“[It] comes a lot from the fact that people say you shouldn’t go,” she said. “So you do.”

PhD Candidate Andrew Stevens said what happened on Aberdeen was in some ways the result of an attitude problem among those who caused the damage.

“Specifically, I have no problems with having the Aberdeen party,” he said. “Having a block party is fine, but the way that … some students have a complete disregard in their attitude to the surrounding area [is a problem].

“There’s something in Queen’s itself that fosters this view,” he added.

Stevens said the whole Queen’s community needs to change the way it relates to the city at large.

“If the city wants to maintain some degree of order … they’re going to have to maintain some sort of [police] presence there,” he said. “I don’t know why people are surprised that the police cracked down on them.” Mike Shanahan, Sci ’99, said what bothers him the most about Aberdeen was that not many students took responsibility for the events that took place.

“Several students that I’ve seen interviewed … haven’t really been willing to accept responsibility,” he said. “I find it hard to blame the police in this situation.”

Philip Lewis, Sci ’07, said he headed over to Aberdeen after he left the Homecoming concert organized by the University.

“Last year was pretty laid back,” he said. “Aberdeen was angry this year.

Lewis said he saw police shoving intoxicated students.

“That does not deserve aggression from the police,” he said. “It was not keeping the peace, it was, ‘We’re doing what we want because we think this is best,’ ” he said.

Lewis said he thought the approach taken by police was inappropriate.

“What they did was the wrong thing to do because they just made everything so much worse,” he said.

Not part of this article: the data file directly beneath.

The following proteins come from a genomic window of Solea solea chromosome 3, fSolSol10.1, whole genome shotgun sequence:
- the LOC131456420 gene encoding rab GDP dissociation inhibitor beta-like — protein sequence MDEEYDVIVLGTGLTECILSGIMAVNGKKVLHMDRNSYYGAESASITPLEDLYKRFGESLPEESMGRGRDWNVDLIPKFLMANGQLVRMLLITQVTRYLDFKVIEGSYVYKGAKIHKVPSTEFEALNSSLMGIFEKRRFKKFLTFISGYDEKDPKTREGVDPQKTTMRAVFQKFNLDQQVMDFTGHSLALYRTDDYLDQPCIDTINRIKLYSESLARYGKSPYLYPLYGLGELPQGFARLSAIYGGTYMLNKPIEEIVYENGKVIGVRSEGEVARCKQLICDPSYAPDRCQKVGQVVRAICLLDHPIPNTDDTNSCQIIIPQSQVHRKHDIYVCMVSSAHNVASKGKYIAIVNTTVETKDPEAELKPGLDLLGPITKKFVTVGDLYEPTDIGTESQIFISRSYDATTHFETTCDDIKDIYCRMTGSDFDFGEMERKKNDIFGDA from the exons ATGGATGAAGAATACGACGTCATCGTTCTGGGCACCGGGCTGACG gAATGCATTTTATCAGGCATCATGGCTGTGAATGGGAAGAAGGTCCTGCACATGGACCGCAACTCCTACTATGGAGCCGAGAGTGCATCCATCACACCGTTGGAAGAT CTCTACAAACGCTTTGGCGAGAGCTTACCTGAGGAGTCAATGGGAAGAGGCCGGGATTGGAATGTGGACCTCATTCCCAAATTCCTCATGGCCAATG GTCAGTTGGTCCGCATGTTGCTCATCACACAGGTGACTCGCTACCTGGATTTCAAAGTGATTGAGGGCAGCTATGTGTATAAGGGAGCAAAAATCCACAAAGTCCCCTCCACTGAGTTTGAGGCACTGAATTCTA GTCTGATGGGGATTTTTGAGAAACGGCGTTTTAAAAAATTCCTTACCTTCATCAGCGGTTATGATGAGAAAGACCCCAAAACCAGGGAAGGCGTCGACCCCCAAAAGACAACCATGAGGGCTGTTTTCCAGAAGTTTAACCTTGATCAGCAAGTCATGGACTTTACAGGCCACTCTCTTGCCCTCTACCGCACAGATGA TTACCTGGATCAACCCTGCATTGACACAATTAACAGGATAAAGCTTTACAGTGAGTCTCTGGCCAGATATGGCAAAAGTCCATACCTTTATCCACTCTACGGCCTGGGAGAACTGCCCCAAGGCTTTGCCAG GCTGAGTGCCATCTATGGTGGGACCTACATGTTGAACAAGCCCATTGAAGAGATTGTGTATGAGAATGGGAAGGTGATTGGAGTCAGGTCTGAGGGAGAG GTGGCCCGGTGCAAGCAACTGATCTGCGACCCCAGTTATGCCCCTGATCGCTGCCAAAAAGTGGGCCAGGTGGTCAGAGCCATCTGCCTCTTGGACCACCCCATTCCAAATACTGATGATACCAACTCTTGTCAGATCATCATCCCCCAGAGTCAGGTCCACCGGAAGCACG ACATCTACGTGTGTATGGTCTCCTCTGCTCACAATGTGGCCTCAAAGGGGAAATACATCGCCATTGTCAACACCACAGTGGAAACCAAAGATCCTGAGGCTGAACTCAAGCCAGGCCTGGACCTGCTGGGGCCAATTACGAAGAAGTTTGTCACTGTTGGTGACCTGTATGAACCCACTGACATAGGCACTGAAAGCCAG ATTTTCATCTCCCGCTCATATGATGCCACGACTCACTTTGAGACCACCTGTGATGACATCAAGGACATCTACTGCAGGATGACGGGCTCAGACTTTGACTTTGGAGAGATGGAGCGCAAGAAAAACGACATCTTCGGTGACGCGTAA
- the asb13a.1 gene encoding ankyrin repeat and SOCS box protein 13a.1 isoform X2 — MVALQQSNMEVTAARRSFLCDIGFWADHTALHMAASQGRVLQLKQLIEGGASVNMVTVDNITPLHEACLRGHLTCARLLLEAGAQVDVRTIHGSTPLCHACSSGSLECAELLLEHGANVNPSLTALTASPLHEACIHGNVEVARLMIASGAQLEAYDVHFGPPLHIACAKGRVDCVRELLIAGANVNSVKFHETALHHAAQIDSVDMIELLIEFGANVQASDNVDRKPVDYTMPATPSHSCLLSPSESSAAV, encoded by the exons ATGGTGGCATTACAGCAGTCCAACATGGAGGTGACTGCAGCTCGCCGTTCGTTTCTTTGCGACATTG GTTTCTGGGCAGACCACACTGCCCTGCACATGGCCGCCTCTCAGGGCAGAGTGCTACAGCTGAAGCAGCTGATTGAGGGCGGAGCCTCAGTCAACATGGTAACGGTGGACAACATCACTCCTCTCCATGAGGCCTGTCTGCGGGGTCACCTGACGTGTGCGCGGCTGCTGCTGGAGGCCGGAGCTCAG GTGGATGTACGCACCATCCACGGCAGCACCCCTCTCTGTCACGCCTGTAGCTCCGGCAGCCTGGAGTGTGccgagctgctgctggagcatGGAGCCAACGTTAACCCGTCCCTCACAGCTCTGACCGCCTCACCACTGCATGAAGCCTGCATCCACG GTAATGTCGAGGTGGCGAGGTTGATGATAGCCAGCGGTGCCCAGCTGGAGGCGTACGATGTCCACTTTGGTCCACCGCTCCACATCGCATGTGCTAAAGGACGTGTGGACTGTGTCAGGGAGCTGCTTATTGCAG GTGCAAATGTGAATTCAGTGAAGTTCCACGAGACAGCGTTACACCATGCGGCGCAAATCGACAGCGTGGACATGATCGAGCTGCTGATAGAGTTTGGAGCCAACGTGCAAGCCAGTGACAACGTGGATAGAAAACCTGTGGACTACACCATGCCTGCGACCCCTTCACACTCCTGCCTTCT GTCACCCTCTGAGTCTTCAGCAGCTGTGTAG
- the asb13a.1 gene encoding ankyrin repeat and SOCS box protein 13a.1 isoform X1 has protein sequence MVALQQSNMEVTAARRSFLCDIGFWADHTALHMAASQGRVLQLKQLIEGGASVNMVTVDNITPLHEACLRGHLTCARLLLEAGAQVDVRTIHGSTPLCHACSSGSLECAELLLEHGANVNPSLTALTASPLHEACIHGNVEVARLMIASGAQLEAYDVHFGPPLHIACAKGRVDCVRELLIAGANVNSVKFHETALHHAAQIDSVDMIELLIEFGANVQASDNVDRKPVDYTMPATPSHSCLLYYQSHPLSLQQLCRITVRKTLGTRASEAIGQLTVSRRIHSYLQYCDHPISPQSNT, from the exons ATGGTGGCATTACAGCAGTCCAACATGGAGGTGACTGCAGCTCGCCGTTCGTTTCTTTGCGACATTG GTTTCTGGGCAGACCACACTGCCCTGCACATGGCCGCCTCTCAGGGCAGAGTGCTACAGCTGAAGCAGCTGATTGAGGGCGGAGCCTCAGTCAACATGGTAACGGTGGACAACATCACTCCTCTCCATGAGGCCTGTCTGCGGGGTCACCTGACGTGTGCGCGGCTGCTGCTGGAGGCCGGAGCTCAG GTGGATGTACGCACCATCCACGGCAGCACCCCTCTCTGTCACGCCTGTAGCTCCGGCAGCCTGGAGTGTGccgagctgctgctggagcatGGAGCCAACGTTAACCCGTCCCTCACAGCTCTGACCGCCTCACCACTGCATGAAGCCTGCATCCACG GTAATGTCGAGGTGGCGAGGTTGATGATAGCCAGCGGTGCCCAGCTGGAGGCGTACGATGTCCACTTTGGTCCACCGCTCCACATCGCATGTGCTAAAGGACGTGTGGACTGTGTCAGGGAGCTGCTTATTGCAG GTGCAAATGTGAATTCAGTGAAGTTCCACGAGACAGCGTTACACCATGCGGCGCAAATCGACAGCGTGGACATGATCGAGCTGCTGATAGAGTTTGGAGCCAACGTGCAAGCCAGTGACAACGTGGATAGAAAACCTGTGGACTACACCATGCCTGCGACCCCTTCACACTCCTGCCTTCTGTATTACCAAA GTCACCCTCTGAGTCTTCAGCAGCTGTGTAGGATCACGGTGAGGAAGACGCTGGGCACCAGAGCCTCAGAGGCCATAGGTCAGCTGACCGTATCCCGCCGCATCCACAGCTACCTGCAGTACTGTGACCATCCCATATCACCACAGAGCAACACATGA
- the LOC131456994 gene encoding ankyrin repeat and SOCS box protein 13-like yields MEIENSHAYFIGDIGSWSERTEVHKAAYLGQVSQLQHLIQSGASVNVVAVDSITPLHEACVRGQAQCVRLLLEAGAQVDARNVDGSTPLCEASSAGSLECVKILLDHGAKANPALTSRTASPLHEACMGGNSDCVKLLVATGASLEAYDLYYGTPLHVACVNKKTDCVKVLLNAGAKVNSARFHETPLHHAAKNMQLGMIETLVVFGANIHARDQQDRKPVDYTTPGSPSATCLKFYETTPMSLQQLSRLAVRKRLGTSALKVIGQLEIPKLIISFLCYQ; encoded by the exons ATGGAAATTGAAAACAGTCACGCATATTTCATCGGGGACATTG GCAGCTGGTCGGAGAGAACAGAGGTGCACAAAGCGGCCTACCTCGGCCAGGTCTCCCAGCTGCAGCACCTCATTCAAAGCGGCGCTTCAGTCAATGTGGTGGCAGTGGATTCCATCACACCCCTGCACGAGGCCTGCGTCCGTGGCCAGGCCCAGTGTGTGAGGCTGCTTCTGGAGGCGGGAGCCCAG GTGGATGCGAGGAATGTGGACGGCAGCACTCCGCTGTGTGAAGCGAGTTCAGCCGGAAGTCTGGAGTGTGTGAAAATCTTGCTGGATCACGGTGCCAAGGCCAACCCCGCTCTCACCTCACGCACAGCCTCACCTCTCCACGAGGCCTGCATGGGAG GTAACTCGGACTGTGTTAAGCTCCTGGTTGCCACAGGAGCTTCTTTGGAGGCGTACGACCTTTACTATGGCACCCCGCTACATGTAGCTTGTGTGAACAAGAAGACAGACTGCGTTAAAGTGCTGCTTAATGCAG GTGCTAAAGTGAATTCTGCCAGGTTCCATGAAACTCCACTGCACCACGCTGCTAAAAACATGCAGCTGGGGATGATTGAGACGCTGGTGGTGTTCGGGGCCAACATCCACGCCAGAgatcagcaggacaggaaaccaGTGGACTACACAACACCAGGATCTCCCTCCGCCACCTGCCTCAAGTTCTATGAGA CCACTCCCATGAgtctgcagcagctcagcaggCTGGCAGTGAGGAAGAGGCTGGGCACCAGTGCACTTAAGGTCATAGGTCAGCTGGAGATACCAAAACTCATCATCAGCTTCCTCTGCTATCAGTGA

Kingston Police Insp. Brian Cookman said the police preparations for this year’s Homecoming began last October.

“We participated in Principal [Karen] Hitchcock’s task force, we worked with the city, we participated in the walkabout last fall to see if there was a role for us, to see if anything was brought forward by people who were there [such as the] mayor, city councillors, things like that,” he said. “We were there to try to make sure that everybody had a safe and enjoyable weekend.”

Cookman said the police force went into the weekend aiming to ensure the public could use the area around the University and to take action on any breaches of law.

“I don’t know why anyone would think we came in with too aggressive a stance,” he said. “We’re not riot-trained.” He said some officers’ uniforms naturally consist of shields and black clothing.

“That’s their uniform. They’re tactical officers,” he said.

Cookman said the purpose of the helmets some officers wore was to allow them to enter the crowd to assist those in need of help, without being in danger of injury from the many bottles being thrown.

Cookman said the use of mounted police on Aberdeen was a natural choice.

“[They were used] because we have mounted police,” he said. “What we were trying to do is to keep the streets passable for everyone, and the horses are as good a means as any. We use the horses all summer long … it’s just part of our gear.”

He added that police horses are trained not to be alarmed easily, but they will startle if treated roughly.

Cookman said these horses often walk in busy traffic.

He also said the police force was not cracking down on keggers any more than usual.

“We try to get around to as many of the illegal keggers as we can,” he said, adding that more keg parties occurred this year. “But again, we’ve only got so many officers going around.” Cookman said police did their best to keep Aberdeen Street safe.

“We tried our best to accomplish our goal, which was to provide a safe Homecoming for everyone, and I would think that the Aberdeen Street situation speaks for itself in that 5,000 to 7,000 people showed up, and some people in that group engaged in outrageous behaviour,” he said.

“We’ve been accused of being too lenient, and we’ve been accused of being too heavy-handed.

“Certainly the police have a role in this, and I think that [role is] going to be determined as this whole Homecoming 2005 is reviewed.”

Cookman said a breakdown of the places of residence of the people who were charged that night hasn’t yet been released.